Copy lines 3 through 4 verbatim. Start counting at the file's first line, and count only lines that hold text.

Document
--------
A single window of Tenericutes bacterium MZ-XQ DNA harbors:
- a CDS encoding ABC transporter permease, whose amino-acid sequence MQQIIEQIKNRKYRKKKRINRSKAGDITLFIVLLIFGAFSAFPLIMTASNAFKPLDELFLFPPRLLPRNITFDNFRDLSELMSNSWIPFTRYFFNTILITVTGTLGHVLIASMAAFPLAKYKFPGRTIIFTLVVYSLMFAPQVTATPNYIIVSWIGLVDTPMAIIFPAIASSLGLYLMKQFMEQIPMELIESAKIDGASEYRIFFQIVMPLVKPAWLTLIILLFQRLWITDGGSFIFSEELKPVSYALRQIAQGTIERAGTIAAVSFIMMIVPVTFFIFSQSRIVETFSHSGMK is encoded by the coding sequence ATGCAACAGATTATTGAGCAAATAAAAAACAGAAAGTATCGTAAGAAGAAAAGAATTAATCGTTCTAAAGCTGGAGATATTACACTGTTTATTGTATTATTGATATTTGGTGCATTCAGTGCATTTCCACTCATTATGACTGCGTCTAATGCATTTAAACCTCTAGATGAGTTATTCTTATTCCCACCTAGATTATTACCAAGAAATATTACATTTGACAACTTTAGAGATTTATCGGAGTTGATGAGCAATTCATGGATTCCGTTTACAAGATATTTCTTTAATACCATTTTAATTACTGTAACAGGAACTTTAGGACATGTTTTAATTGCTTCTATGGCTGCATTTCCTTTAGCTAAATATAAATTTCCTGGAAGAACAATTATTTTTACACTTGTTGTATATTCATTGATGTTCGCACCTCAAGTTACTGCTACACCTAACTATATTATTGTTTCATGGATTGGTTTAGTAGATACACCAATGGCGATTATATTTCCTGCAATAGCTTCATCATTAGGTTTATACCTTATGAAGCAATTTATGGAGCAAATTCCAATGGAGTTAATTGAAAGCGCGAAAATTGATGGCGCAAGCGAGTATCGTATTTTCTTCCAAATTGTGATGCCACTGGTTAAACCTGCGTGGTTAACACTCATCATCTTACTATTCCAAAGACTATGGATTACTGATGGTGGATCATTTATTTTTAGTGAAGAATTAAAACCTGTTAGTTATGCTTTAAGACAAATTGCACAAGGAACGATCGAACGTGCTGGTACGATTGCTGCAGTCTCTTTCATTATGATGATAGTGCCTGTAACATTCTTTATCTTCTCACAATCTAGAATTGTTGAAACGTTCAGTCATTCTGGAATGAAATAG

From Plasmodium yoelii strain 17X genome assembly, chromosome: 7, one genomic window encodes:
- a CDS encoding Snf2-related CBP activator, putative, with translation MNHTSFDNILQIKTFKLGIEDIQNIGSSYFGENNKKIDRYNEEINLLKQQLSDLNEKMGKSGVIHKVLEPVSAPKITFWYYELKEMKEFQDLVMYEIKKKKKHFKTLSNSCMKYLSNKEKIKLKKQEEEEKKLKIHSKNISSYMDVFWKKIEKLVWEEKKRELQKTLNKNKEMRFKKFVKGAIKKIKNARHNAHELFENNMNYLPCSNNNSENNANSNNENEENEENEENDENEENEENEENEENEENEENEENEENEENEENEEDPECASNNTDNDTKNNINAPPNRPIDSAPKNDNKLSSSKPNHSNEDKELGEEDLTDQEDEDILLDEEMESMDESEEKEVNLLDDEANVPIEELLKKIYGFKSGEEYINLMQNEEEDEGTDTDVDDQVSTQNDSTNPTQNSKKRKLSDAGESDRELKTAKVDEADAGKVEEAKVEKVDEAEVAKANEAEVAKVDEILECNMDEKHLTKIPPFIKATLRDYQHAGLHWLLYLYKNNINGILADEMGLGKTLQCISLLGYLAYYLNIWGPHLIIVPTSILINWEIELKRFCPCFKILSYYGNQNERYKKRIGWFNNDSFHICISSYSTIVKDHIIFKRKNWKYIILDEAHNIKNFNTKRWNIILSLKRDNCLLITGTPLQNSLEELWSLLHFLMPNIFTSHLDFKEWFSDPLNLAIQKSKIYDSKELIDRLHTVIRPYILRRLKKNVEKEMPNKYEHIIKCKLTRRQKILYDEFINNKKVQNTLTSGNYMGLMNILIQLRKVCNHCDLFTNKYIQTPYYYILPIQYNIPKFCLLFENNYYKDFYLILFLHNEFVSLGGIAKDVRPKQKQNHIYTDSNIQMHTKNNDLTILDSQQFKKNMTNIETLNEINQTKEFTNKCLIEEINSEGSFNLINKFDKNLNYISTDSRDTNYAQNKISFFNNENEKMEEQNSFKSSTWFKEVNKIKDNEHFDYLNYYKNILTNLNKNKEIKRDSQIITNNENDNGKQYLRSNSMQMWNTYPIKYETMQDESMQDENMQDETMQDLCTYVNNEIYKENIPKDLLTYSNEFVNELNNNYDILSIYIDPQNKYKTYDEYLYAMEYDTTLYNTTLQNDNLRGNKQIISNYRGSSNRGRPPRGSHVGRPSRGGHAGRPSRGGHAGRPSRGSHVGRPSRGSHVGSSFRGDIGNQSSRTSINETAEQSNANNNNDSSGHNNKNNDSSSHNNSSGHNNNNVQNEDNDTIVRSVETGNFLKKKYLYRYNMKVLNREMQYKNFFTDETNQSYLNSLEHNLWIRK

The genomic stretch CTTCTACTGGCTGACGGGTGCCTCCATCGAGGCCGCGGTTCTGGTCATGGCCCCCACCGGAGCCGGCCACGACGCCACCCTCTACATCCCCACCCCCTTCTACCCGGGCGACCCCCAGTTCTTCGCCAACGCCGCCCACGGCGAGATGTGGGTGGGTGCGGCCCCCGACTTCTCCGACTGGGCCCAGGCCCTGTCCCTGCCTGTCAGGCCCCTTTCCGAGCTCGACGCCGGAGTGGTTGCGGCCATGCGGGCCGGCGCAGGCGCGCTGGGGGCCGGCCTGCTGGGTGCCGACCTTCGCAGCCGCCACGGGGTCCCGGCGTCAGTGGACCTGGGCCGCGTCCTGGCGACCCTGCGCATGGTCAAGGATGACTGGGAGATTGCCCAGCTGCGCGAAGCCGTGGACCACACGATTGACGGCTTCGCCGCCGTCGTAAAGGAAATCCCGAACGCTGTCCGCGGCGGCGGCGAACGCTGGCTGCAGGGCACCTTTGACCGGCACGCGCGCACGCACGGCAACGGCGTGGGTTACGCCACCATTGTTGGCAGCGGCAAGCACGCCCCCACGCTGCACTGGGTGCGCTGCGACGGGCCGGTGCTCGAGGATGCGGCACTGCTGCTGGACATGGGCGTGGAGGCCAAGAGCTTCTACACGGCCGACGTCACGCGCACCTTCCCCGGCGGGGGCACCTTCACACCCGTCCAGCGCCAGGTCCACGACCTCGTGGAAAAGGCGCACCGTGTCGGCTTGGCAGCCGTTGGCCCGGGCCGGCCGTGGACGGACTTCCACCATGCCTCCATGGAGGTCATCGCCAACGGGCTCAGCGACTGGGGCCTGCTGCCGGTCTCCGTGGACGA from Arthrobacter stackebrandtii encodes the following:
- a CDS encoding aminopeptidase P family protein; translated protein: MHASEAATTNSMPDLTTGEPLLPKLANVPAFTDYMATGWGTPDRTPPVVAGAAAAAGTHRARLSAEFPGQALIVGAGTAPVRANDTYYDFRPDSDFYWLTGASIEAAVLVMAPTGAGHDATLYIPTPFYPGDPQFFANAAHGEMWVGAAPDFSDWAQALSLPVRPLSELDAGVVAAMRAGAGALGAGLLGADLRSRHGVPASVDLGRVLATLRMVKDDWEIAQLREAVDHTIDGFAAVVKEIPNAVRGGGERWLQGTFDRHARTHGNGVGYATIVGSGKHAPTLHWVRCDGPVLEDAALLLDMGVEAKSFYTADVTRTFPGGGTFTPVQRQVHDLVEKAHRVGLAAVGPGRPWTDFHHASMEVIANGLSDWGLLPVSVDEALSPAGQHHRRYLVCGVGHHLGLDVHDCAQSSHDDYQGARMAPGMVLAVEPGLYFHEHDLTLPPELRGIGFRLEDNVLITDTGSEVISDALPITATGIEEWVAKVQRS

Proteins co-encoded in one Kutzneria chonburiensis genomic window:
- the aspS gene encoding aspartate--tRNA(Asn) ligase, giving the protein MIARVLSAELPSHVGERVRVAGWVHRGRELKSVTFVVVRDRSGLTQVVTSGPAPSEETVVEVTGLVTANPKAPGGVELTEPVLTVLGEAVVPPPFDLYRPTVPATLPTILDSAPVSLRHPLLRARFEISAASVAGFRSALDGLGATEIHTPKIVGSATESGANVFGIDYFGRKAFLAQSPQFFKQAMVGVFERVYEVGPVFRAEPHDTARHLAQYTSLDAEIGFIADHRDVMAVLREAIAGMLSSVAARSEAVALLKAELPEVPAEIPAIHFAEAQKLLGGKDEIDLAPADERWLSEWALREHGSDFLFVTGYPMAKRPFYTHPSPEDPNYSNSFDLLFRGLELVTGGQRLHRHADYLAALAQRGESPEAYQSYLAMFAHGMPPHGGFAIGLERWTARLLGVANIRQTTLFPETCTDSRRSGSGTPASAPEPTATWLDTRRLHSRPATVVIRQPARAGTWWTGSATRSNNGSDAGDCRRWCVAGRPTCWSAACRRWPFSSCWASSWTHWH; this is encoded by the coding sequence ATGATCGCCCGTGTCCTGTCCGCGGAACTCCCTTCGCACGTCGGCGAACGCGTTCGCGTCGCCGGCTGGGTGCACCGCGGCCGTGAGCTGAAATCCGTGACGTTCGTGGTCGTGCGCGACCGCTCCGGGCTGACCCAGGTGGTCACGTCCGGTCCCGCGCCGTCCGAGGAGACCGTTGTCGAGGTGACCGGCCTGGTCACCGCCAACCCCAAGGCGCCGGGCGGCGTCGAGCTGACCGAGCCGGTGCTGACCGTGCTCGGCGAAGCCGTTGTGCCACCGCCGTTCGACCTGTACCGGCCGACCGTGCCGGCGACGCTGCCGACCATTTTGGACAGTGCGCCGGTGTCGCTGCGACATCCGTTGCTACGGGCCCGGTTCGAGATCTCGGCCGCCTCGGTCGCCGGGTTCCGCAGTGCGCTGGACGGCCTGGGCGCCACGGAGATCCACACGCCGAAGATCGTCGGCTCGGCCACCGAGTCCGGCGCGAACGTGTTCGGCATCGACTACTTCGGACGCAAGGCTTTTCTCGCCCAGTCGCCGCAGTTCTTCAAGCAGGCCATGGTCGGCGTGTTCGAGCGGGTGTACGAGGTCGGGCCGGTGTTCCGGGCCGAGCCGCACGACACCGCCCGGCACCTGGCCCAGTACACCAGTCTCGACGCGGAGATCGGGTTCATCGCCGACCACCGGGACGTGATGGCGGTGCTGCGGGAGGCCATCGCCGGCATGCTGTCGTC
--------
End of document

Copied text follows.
From Plasmodium yoelii strain 17X genome assembly, chromosome: 7, one genomic window encodes:
- a CDS encoding Snf2-related CBP activator, putative, with translation MNHTSFDNILQIKTFKLGIEDIQNIGSSYFGENNKKIDRYNEEINLLKQQLSDLNEKMGKSGVIHKVLEPVSAPKITFWYYELKEMKEFQDLVMYEIKKKKKHFKTLSNSCMKYLSNKEKIKLKKQEEEEKKLKIHSKNISSYMDVFWKKIEKLVWEEKKRELQKTLNKNKEMRFKKFVKGAIKKIKNARHNAHELFENNMNYLPCSNNNSENNANSNNENEENEENEENDENEENEENEENEENEENEENEENEENEENEENEEDPECASNNTDNDTKNNINAPPNRPIDSAPKNDNKLSSSKPNHSNEDKELGEEDLTDQEDEDILLDEEMESMDESEEKEVNLLDDEANVPIEELLKKIYGFKSGEEYINLMQNEEEDEGTDTDVDDQVSTQNDSTNPTQNSKKRKLSDAGESDRELKTAKVDEADAGKVEEAKVEKVDEAEVAKANEAEVAKVDEILECNMDEKHLTKIPPFIKATLRDYQHAGLHWLLYLYKNNINGILADEMGLGKTLQCISLLGYLAYYLNIWGPHLIIVPTSILINWEIELKRFCPCFKILSYYGNQNERYKKRIGWFNNDSFHICISSYSTIVKDHIIFKRKNWKYIILDEAHNIKNFNTKRWNIILSLKRDNCLLITGTPLQNSLEELWSLLHFLMPNIFTSHLDFKEWFSDPLNLAIQKSKIYDSKELIDRLHTVIRPYILRRLKKNVEKEMPNKYEHIIKCKLTRRQKILYDEFINNKKVQNTLTSGNYMGLMNILIQLRKVCNHCDLFTNKYIQTPYYYILPIQYNIPKFCLLFENNYYKDFYLILFLHNEFVSLGGIAKDVRPKQKQNHIYTDSNIQMHTKNNDLTILDSQQFKKNMTNIETLNEINQTKEFTNKCLIEEINSEGSFNLINKFDKNLNYISTDSRDTNYAQNKISFFNNENEKMEEQNSFKSSTWFKEVNKIKDNEHFDYLNYYKNILTNLNKNKEIKRDSQIITNNENDNGKQYLRSNSMQMWNTYPIKYETMQDESMQDENMQDETMQDLCTYVNNEIYKENIPKDLLTYSNEFVNELNNNYDILSIYIDPQNKYKTYDEYLYAMEYDTTLYNTTLQNDNLRGNKQIISNYRGSSNRGRPPRGSHVGRPSRGGHAGRPSRGGHAGRPSRGSHVGRPSRGSHVGSSFRGDIGNQSSRTSINETAEQSNANNNNDSSGHNNKNNDSSSHNNSSGHNNNNVQNEDNDTIVRSVETGNFLKKKYLYRYNMKVLNREMQYKNFFTDETNQSYLNSLEHNLWIRK